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Rising Team Canada teen & water polo living legend join forces for Wave

Valeria Rojas (left) & Waneek Horn-Miller. Photo: Dan Plouffe

By Dan Plouffe

At 42, Waneek Horn-Miller is more than twice Valeria Rojas’ age, but it’s the high school kid who nearly doubles the former Team Canada captain’s goal output.

With Pan Am Games gold, World Championships bronze and a 5th at the Olympics, Horn-Miller enjoyed a lengthy career with the Canadian women’s water polo team. Rojas, meanwhile, took off to Athens at the end of January for her first stint with the senior women’s national program.

The contrast is sharp, but you’ll often find the pair side-by-side nonetheless competing for the Capital Wave club in Water Polo Canada’s National Championship League.

“It’s awesome to have an experienced former Olympian in the water with us,” says Rojas, who’s scored 14 times in 4 appearances for the 4-2-1 Wave to sit 3rd in league scoring (ahead of Horn-Miller’s 8 markers). “It’s just great to learn from her, see what she does in water, see how she sees things.”

Horn-Miller tries to make it to a practice or two each week, often scrambling to get into her swim gear in time – the product of family and work commitments.

Rojas now has 11 practices in “a great week” – part of the club’s new high-performance program. Led by Canadian coaching guru David Hart (who coached Horn-Miller at the Sydney 2000 Olympics), elite Wave players participate in early-afternoon practices at the pool, and also train four mornings a week at the RA Centre gym.

“It’s a great program, and we’re learning so much from David,” signals Rojas. “It’s a pain to get up and go (for the 6:45 a.m. start), but it’s totally worth it. You can see it in the water. It’s helping us immensely. It’s tough, but we love it.”

It was another past coach of Horn-Miller’s who drew her back into competitive water polo for the first time in almost 10 years. Michel Roy, her first-ever coach with Team Canada, joined the Wave’s staff this season.

“He was like, ‘Hey Waneek, help us build women’s water polo in Ottawa again,'” recounts Horn-Miller. “So ya, I decided to come play the sport I love, have a good time, be in it with my kids, and just try to help out the next generation too.

“I’m not in any kind of shape, but maybe I can give them a tip here or there.”

The reason for the hiatus from water polo was that “I was busy having babies,” smiles Horn-Miller, whose two youngest children – age 4 and 7 – are part of the club’s Splash Polo program.

“Now I’m a mom and I have a different perspective,” signals the Kahnawake native. “When I see the stress of the other players, I’m like, ‘You know what? It’s all good. We’ve got your back. Relax. Shoot the ball.’

“Maybe I bring that old lady calm to the team.”

The younger Wave players have begun calling Horn-Miller “la abuelita”, which means little grandmother in Spanish – a reflection of a collection of cultures on the team including Peruvian, Mohawk, English and French Canadians, and Eastern Europeans.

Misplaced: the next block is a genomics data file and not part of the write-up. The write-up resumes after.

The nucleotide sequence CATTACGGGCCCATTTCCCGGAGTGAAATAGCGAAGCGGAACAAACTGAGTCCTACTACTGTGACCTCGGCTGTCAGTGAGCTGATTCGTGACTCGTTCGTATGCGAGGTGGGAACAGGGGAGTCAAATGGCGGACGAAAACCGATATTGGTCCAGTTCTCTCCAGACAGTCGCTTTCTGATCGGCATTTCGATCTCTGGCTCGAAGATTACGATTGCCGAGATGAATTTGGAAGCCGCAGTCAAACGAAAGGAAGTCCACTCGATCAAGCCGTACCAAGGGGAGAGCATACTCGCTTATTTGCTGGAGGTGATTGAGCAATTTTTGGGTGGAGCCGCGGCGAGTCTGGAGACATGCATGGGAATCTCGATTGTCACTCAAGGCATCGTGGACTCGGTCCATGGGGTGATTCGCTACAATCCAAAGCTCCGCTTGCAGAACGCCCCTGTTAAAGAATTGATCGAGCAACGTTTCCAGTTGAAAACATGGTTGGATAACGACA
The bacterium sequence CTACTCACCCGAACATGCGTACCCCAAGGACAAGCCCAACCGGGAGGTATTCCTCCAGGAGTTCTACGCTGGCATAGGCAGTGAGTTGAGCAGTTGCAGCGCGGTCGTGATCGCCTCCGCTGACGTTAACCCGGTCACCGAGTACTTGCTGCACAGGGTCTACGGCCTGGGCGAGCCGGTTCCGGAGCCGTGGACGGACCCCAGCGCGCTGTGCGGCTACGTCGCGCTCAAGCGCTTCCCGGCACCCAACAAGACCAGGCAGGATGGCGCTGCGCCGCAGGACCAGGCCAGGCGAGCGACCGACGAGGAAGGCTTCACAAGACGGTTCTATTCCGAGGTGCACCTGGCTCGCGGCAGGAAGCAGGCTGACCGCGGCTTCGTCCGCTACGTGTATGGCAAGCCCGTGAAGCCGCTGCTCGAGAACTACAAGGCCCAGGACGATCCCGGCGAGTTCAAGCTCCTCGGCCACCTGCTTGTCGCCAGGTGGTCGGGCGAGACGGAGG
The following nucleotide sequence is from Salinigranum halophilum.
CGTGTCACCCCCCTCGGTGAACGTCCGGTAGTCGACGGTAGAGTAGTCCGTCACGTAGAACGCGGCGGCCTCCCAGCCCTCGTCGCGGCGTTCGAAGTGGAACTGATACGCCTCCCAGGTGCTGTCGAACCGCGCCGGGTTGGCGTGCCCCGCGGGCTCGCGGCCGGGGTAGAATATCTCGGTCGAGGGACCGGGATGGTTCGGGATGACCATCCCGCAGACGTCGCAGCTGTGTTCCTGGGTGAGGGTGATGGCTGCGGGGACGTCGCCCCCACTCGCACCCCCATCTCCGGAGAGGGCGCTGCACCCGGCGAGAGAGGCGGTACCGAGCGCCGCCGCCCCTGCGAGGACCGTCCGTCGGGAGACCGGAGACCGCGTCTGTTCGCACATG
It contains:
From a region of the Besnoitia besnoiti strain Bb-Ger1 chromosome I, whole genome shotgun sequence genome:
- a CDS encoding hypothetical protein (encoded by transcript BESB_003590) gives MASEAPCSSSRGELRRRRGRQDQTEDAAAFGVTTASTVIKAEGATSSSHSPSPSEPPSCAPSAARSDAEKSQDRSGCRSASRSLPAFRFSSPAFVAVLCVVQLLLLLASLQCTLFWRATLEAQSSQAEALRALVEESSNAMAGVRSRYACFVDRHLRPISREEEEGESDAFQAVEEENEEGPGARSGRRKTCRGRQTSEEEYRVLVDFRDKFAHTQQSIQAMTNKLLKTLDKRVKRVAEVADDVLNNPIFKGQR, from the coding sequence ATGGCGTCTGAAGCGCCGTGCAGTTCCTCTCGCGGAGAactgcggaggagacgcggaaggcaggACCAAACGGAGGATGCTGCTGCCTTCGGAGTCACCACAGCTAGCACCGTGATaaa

“That’s what I love about water polo,” Horn-Miller adds. “It really is an international sport that draws in a lot of people.”

Rojas got to experience that international flavour in full force this past summer. She got to play for the Canadian 17-and-under women’s team at the Pan Am Championships in her father’s hometown of Lima, earning a bronze medal and a berth in next summer’s 17U World Championships.

Behind her was a big crowd of relatives sporting “Team Valeria, Go Canada Go!” T-shirts.

“It was nice to look up in the crowd and see your whole family supporting you,” reflects Rojas. “It was crazy, a dream come true. I’ve always wanted to play for Canada. It was just a surreal experience that I will remember forever. Hopefully I can keep doing it in the future.”

Horn-Miller would bet on it. Along with her pair of old coaches, Rojas’ father Celso adds a third Wave staff member with Level 4 certification.

“They’re right there in the trenches, so to have the younger generation work with them is awesome,” Horn-Miller underlines. “For me, it’s all about women’s water polo in Canada, and helping to rebuild it. It’s the grassroots level that’s going to make the difference.”

Ottawa rising in NCL

The 2nd-place Wave senior women are just one local team making noise in the NCL, with improved standings practically across the board this season.

The Wave 16U girls are also in 2nd place with their 8-3-1, while the undefeated 5-0-1 Wave 19U women are at the top of their table.

The 9-3 Ottawa Titans are 4th out of 13 16U boys’ eastern conference teams, while the 4-8 Wave also have an entry in that division.

The 4-3 Titans Black 19U men sit 2nd, while the Ottawa United Titans Black senior men are 3rd at 6-1 – both teams performing well despite the early-season absence of Team Canada phenom Bogdan Djerkovic, who was training with professional teams in Hungary.

The Titans senior men’s lineup features a pile more players who have worn the maple leaf internationally, such as David Lapins, Zoltan Csepregi, Aleksa Gardijan, Dusan Boskovic, Diego Gonzalez and Djerkovic.

The NCL regular season continues through to springtime. The Nepean Sportsplex will host action locally from Mar. 16-18.


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